Caterpillar Inc., the world's largest maker of construction and mining equipment, on Tuesday reported a first-quarter loss compared with a year-ago profit, hurt by a big charge for layoffs and sharp sales declines across the globe.
The loss was Caterpillar's first since 1992 and highlighted the depth and breadth of a global downturn that forced double-digit sales drops in most of Caterpillar's product lines. Caterpillar's vast geographic reach and array of products — including machines used to build roads and bridges, engines that power oceangoing freighters and mining trucks that haul materials like iron ore — make it a bellwether of the global economy.
Caterpillar posted a loss of $112 million, or 19 cents per share, in the quarter ended in March, including quarterly charges for layoffs of $558 million, or 58 cents per share. During the same period a year earlier, the company earned $922 million, or $1.45 per share.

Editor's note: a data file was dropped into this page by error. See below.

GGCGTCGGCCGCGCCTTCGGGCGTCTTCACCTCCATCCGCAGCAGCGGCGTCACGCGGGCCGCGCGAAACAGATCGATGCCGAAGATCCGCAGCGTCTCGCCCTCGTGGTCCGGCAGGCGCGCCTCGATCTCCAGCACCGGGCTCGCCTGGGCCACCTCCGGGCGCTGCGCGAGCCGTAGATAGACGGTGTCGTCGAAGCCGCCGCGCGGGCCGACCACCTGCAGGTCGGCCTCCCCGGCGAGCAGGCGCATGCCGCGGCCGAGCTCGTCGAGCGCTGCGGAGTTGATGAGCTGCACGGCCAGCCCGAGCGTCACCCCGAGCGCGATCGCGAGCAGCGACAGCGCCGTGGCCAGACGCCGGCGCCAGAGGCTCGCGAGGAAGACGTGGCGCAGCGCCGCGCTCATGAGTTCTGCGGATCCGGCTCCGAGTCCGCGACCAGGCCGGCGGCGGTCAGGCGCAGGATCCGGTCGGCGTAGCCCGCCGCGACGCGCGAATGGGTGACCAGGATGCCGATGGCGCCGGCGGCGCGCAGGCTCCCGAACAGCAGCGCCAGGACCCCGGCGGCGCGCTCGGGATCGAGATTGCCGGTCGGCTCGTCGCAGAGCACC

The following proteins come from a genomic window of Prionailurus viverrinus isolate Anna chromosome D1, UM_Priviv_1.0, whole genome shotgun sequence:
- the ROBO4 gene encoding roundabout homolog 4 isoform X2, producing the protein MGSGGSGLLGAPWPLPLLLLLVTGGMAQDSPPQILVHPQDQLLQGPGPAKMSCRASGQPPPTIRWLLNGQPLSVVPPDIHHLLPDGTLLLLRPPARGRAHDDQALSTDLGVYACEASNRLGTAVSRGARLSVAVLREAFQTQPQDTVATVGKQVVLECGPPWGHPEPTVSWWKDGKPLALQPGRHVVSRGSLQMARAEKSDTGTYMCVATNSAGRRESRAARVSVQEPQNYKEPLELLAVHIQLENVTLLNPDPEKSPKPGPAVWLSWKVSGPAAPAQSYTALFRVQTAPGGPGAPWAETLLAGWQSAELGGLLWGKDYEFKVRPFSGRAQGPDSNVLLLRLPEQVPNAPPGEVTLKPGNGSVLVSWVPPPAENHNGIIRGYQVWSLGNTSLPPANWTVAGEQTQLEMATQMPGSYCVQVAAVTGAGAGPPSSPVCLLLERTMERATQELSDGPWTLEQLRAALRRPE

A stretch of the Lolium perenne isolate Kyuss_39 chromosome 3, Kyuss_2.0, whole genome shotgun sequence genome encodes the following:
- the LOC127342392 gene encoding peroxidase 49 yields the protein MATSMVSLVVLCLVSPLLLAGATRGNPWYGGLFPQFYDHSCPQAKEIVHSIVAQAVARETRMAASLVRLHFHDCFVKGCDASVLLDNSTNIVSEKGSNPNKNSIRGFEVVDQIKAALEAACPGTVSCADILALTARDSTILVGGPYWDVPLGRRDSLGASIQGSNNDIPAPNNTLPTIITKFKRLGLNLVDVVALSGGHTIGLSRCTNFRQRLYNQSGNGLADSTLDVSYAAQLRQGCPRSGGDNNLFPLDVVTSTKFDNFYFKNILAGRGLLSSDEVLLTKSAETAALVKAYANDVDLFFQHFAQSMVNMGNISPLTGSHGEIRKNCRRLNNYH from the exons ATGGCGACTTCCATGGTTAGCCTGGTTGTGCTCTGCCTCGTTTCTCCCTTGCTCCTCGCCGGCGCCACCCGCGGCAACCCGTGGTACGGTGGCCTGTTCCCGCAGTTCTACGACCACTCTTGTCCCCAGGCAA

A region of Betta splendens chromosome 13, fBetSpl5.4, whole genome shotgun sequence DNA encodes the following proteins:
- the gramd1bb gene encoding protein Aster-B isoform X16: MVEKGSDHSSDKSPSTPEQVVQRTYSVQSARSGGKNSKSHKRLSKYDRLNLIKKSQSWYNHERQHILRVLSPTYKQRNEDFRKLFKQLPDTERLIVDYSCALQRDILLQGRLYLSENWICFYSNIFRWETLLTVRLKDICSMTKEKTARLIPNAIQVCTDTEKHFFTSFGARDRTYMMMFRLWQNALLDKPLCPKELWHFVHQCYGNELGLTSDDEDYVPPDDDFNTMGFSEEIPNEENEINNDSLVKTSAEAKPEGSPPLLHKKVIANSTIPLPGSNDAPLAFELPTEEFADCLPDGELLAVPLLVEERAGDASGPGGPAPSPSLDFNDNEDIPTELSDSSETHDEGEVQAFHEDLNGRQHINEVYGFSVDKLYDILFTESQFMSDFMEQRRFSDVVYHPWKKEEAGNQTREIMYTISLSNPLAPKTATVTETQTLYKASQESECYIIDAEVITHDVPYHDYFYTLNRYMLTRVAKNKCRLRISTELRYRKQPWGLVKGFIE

Excluding one-time items, Caterpillar would have earned 39 cents per share, handily beating Wall Street expectations. Analysts, on average, expected a profit of 4 cents per share on revenue of $8.54 billion, according to a survey by Thomson Reuters.
Caterpillar, a component of the Dow Jones Industrial Average, said quarterly revenue dropped 22 percent to $9.22 billion.
The company also cut its 2009 profit forecast. It now expects profit of about $1.25 per share on revenue of about $35 billion, down from an earlier projection of $2.50 per share on revenue of $40 billion. Analysts expect profit of $1.77 per share on revenue of $39.04 billion.
During the quarter, Caterpillar shares fell about 37 percent, dipping briefly to their lowest point — $21.71 per share — in about six years.